Here are some photos of casts of skin impressions from the Triceratops “Lane” I took at the Black Hills Institute in June 2018. Lane is a mostly complete skeleton of T. horridus (formerly BHI 6273, now at the Houston Museum of Natural Science) with extensive skin preservation rivaling the famous hadrosaur mummies. These impressions remain unpublished to date and have only been presented in an SVP abstract (Larson et al. 2007).
The first photo above is of an upright display of skin from the sacrum and base of the tail. The next two photos show another cast of the same area lying on the ground, with a skin patch removed to show the underlying left ilium. These casts have the impressions in the original positions in which they were discovered. All of the scales are large, interlocking polygons, with a few have them having distinct nipple-like projections.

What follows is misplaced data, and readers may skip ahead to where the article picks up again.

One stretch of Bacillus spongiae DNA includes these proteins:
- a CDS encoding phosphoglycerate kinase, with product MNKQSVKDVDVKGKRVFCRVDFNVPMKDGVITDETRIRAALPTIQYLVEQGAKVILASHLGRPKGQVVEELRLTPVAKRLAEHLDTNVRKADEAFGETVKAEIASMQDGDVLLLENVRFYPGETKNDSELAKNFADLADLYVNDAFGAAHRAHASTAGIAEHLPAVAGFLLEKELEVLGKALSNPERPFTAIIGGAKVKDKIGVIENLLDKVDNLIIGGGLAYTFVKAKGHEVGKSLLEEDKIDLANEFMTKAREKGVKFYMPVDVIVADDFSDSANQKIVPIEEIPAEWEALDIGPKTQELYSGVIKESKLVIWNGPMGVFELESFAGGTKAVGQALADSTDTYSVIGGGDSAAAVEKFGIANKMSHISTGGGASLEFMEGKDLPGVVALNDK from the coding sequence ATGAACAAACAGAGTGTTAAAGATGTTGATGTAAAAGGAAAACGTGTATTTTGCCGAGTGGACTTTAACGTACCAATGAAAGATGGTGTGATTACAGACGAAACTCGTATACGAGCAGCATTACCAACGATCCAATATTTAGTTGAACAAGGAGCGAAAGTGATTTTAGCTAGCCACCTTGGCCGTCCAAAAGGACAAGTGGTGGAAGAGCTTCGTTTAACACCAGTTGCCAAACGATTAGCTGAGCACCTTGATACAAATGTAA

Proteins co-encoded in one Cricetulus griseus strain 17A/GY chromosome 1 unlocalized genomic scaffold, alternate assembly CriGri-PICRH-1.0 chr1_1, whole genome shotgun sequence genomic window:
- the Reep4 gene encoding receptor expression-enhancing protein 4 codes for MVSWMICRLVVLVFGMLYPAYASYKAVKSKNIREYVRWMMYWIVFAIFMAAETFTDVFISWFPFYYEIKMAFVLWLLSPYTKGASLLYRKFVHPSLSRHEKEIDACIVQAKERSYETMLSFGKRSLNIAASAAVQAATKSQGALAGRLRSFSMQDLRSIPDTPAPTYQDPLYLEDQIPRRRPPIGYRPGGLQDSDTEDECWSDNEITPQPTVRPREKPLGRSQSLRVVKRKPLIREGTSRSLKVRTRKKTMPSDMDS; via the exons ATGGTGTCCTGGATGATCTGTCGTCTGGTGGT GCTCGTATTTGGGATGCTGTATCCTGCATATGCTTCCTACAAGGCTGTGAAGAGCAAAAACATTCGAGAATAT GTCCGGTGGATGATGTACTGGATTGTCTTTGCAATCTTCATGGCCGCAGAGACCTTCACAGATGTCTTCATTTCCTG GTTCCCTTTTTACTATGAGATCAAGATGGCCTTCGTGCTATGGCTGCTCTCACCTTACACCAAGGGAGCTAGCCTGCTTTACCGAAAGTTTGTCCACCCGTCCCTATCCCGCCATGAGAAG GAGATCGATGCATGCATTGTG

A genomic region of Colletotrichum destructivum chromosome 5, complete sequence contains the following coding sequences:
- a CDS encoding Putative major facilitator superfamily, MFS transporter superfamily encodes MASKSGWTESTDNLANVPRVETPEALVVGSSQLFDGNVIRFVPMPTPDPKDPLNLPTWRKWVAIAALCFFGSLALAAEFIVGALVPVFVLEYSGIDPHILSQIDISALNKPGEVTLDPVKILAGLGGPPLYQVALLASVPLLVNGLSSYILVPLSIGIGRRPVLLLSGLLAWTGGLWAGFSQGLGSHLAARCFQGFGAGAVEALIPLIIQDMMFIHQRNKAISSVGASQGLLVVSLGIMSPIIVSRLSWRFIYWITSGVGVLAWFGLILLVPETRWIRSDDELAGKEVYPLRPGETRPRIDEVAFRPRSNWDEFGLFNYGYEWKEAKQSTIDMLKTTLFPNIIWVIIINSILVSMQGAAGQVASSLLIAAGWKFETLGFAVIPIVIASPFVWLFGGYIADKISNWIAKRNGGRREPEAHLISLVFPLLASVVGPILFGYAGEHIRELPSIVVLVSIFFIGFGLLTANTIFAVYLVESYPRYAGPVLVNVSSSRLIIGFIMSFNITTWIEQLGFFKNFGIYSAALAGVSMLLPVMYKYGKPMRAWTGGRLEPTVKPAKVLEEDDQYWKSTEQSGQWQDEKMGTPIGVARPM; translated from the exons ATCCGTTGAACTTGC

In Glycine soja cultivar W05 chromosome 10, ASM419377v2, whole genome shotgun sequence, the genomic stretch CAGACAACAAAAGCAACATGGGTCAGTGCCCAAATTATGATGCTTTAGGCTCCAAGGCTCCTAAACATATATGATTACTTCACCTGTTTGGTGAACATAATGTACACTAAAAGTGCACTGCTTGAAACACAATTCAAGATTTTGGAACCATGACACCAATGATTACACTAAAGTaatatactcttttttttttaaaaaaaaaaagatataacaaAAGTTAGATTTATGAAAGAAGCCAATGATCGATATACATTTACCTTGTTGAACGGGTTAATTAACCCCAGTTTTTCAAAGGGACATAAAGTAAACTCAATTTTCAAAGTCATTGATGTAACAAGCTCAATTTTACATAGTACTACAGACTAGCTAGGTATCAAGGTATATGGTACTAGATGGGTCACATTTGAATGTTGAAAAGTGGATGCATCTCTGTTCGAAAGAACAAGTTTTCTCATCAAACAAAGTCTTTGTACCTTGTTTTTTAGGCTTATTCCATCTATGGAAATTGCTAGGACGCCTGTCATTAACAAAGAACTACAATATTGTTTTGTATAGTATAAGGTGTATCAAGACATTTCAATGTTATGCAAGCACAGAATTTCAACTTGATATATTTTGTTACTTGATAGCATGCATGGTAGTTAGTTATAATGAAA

The two photos below are closeups of one of the “nipple” scales on the tail base. Some paleoartists have incorrectly depicted them as having large spines or bristles (see chart at bottom), but in reality they only have small nubbins. Additionally, they are distributed randomly and are not arranged in even rows. Hopefully these photos will clear up the misconceptions about their appearance.
- Larson, P., Larson, M., Ott, C., & Bakker, R. (2007). Skinning a Triceratops. Journal of Vertebrate Paleontology, 27(3), 104A.